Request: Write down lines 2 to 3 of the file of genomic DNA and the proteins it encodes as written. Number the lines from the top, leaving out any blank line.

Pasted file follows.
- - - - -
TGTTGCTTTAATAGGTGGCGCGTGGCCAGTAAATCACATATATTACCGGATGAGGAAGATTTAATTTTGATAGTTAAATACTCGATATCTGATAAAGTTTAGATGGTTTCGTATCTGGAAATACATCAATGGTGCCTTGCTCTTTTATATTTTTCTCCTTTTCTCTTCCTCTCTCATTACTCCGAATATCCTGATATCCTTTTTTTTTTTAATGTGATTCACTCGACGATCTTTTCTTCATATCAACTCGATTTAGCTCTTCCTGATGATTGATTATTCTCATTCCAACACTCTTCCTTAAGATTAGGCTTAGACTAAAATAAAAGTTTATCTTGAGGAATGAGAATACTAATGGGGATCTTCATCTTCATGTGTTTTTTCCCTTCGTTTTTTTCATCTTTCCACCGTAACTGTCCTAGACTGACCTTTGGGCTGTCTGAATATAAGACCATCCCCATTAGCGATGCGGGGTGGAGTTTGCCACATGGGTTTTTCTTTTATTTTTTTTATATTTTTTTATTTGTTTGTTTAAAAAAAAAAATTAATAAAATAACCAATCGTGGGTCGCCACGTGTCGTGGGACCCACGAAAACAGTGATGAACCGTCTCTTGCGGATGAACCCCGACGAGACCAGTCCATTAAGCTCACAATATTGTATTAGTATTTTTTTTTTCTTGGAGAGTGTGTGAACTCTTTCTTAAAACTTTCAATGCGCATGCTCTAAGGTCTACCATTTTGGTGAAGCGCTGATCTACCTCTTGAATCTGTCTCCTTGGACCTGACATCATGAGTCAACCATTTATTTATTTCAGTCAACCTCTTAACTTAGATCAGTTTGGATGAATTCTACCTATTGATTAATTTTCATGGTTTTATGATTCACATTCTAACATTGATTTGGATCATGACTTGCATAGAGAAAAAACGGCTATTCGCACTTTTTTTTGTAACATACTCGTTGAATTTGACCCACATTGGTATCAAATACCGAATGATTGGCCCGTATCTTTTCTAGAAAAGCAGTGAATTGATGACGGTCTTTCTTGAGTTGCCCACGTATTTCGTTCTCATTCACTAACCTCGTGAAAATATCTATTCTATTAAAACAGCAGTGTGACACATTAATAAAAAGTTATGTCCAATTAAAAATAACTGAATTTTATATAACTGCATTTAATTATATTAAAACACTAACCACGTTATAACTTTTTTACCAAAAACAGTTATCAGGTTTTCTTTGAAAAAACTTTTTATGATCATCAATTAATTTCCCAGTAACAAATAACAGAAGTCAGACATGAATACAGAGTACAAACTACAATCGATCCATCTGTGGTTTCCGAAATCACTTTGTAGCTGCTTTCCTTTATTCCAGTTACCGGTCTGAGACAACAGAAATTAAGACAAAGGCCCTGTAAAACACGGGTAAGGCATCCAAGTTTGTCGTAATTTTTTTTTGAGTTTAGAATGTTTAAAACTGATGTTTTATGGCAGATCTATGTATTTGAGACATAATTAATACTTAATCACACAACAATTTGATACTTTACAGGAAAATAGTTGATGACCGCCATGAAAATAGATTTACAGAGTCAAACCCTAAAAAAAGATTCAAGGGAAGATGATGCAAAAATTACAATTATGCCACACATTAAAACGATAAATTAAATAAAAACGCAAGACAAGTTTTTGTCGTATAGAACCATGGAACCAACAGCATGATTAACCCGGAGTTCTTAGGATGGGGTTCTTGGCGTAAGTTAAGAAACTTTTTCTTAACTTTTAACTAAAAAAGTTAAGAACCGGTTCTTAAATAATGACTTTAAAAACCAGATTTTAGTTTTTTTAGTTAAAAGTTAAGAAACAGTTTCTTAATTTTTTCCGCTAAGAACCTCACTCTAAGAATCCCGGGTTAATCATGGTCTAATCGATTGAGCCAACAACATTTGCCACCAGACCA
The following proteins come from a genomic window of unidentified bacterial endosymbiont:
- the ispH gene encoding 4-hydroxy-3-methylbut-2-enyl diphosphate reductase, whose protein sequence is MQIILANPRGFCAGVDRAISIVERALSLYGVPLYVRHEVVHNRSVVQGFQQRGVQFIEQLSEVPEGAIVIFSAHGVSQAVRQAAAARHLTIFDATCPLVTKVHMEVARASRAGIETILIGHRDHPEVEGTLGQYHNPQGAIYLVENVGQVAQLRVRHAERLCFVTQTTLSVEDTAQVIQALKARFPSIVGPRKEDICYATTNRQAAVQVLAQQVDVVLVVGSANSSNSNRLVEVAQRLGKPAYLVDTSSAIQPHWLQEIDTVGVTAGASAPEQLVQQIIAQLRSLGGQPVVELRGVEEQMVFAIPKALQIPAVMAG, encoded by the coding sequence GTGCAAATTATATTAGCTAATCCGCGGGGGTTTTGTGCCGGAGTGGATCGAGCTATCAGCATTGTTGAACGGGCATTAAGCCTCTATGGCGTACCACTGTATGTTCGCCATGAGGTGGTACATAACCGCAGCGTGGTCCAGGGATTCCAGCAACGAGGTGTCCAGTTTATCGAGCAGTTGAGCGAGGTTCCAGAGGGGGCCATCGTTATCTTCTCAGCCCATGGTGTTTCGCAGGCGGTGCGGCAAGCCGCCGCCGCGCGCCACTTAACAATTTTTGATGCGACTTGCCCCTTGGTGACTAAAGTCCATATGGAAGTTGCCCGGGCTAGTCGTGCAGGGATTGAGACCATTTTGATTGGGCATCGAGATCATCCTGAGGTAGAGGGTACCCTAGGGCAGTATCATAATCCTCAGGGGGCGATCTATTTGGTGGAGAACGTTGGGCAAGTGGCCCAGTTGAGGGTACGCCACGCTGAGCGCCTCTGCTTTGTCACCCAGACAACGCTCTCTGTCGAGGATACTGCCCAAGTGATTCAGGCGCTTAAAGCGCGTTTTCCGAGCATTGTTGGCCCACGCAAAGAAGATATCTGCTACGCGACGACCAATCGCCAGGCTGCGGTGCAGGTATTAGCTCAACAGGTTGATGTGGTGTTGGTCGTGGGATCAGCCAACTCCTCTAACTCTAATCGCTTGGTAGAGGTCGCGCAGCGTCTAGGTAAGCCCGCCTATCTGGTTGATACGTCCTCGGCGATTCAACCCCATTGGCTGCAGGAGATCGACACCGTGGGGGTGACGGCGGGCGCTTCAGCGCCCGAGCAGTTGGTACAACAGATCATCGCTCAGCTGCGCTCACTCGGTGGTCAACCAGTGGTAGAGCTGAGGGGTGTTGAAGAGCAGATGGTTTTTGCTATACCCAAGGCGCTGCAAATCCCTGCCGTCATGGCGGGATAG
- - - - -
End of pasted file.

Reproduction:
The following proteins come from a genomic window of unidentified bacterial endosymbiont:
- the ispH gene encoding 4-hydroxy-3-methylbut-2-enyl diphosphate reductase, whose protein sequence is MQIILANPRGFCAGVDRAISIVERALSLYGVPLYVRHEVVHNRSVVQGFQQRGVQFIEQLSEVPEGAIVIFSAHGVSQAVRQAAAARHLTIFDATCPLVTKVHMEVARASRAGIETILIGHRDHPEVEGTLGQYHNPQGAIYLVENVGQVAQLRVRHAERLCFVTQTTLSVEDTAQVIQALKARFPSIVGPRKEDICYATTNRQAAVQVLAQQVDVVLVVGSANSSNSNRLVEVAQRLGKPAYLVDTSSAIQPHWLQEIDTVGVTAGASAPEQLVQQIIAQLRSLGGQPVVELRGVEEQMVFAIPKALQIPAVMAG, encoded by the coding sequence GTGCAAATTATATTAGCTAATCCGCGGGGGTTTTGTGCCGGAGTGGATCGAGCTATCAGCATTGTTGAACGGGCATTAAGCCTCTATGGCGTACCACTGTATGTTCGCCATGAGGTGGTACATAACCGCAGCGTGGTCCAGGGATTCCAGCAACGAGGTGTCCAGTTTATCGAGCAGTTGAGCGAGGTTCCAGAGGGGGCCATCGTTATCTTCTCAGCCCATGGTGTTTCGCAGGCGGTGCGGCAAGCCGCCGCCGCGCGCCACTTAACAATTTTTGATGCGACTTGCCCCTTGGTGACTAAAGTCCATATGGAAGTTGCCCGGGCTAGTCGTGCAGGGATTGAGACCATTTTGATTGGGCATCGAGATCATCCTGAGGTAGAGGGTACCCTAGGGCAGTATCATAATCCTCAGGGGGCGATCTATTTGGTGGAGAACGTTGGGCAAGTGGCCCAGTTGAGGGTACGCCACGCTGAGCGCCTCTGCTTTGTCACCCAGACAACGCTCTCTGTCGAGGATACTGCCCAAGTGATTCAGGCGCTTAAAGCGCGTTTTCCGAGCATTGTTGGCCCACGCAAAGAAGATATCTGCTACGCGACGACCAATCGCCAGGCTGCGGTGCAGGTATTAGCTCAACAGGTTGATGTGGTGTTGGTCGTGGGATCAGCCAACTCCTCTAACTCTAATCGCTTGGTAGAGGTCGCGCAGCGTCTAGGTAAGCCCGCCTATCTGGTTGATACGTCCTCGGCGATTCAACCCCATTGGCTGCAGGAGATCGACACCGTGGGGGTGACGGCGGGCGCTTCAGCGCCCGAGCAGTTGGTACAACAGATCATCGCTCAGCTGCGCTCACTCGGTGGTCAACCAGTGGTAGAGCTGAGGGGTGTTGAAGAGCAGATGGTTTTTGCTATACCCAAGGCGCTGCAAATCCCTGCCGTCATGGCGGGATAG